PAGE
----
Haptic drawing is a technique that involves the artist to focus on the subject or stimuli they are drawing while drawing by feel and without looking at the drawing until the whole subject is drawn.

Helen Lempriere National Sculpture Award is one of Australia's most prestigious awards for sculptors in Australia.

High gloss automotive paints are a group of paints that are designed to be used on metal surfaces e.g. car panels, which produce a deep shiny finish.

Humanism is any system or mode of thought or action in which human interests, values, and dignity predominate.

Juxtaposition is the act or instance of placing close together or side by side, especially for comparison or contrast.

Rudy Komon MBE (1908 – 1982) was an art dealer, wine judge and connoisseur. He established one of the pre-eminent art dealerships in Sydney and introduced a new standard of relationship for the art dealer and artist. Rudy Komon helped launch the careers of some of Australia's most important artists. He has been credited with revitalising the Sydney art scene and transforming the relationship between galleries and artists. (See Gwen Frolich)

Lost Wax method is a process of investment casting in which a refractory mold is built up around a pattern of wax and then baked so as to melt and drain off the wax.

Maquettes are small models or studies in three dimensions for either a sculptural or an architectural project.

McClelland Award for Sculpture is an acquisitive award valued at A$100,000 (2014) which is judged from the McClelland Sculpture Survey exhibition.

Minimalism was a chiefly American movement in the visual arts and music originating in New York City in the late 1960s and characterized by extreme simplicity of form and a literal, objective approach. E.g. sculptor Richard Serra, painter Donald Judd and composer Steve Reich.

Modernism is a genre of art and literature that makes a self-conscious break with previous genres.

Monumentality is a description for works that have the quality of being larger than life; of heroic scale.

Organic movement is a term given to works which explore shapes and movements that originate from nature e.g. animals, plants and humans.

Oxidised, Oxidisation are the terms given to a common form of chemical reaction; the combination of oxygen with various elements and compounds. The corrosion of metals is a form of oxidation, rust on iron for example is iron oxide.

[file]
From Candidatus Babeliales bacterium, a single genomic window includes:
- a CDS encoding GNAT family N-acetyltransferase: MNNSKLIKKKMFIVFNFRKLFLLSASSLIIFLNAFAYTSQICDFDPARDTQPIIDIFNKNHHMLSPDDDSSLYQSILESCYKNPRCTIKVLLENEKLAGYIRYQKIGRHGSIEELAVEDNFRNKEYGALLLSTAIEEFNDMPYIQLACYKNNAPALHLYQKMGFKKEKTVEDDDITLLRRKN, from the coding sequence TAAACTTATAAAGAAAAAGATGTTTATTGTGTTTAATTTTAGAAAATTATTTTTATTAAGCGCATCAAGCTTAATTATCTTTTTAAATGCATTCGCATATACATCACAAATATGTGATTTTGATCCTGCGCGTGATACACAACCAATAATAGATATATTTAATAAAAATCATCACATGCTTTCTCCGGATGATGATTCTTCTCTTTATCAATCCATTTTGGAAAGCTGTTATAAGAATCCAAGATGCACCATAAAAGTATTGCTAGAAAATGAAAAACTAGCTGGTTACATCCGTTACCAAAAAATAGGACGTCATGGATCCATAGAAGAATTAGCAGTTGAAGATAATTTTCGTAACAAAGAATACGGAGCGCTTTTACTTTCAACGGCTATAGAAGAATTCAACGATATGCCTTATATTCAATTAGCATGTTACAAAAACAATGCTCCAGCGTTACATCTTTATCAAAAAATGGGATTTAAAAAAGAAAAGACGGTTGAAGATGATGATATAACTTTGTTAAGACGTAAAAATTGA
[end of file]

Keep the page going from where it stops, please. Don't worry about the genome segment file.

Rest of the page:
Patina is a green or brown film on the surface of bronze or similar metals, produced by oxidation over a long period.

Relief is a sculptural technique. The term relief is from the Latin verb relevo, to raise. To create a sculpture in relief is to give the impression that the sculpted material has been raised above the background plane.

Rendering in visual art and technical drawing means the process of formulating, adding colour, shading, and texturing of an image

Sculpture by the Sea exhibition in Sydney and Perth is Australia's largest annual outdoor sculpture exhibition. This exhibition was initiated in 1996, at Bondi Beach and it featured sculptures which were made by both Australian and overseas artists. Click here to visit the website.

Site specific is the term given to a work of art that is created, designed, or selected for a specific site.

'Truth to material' is often encountered as a phrase in 19th and 20th-century writings on arts and design, such as woodworking -- is a maxim of the school of thought which believes that the innate qualities of the materials should influence the projects created from them.

Utilitarian functionality refers to an object's design having a greater emphasis on practical elements rather than decoration.

Welding is a fabrication or sculptural process that joins materials, usually metals or thermoplastics, by causing coalescence. Coalescence happens when two, or more, pieces of metal are bonded together by liquefying the places where they are to be bonded and allowing the coalesced liquid to solidify. At the end of this process the two pieces of metal have become one continuous solid.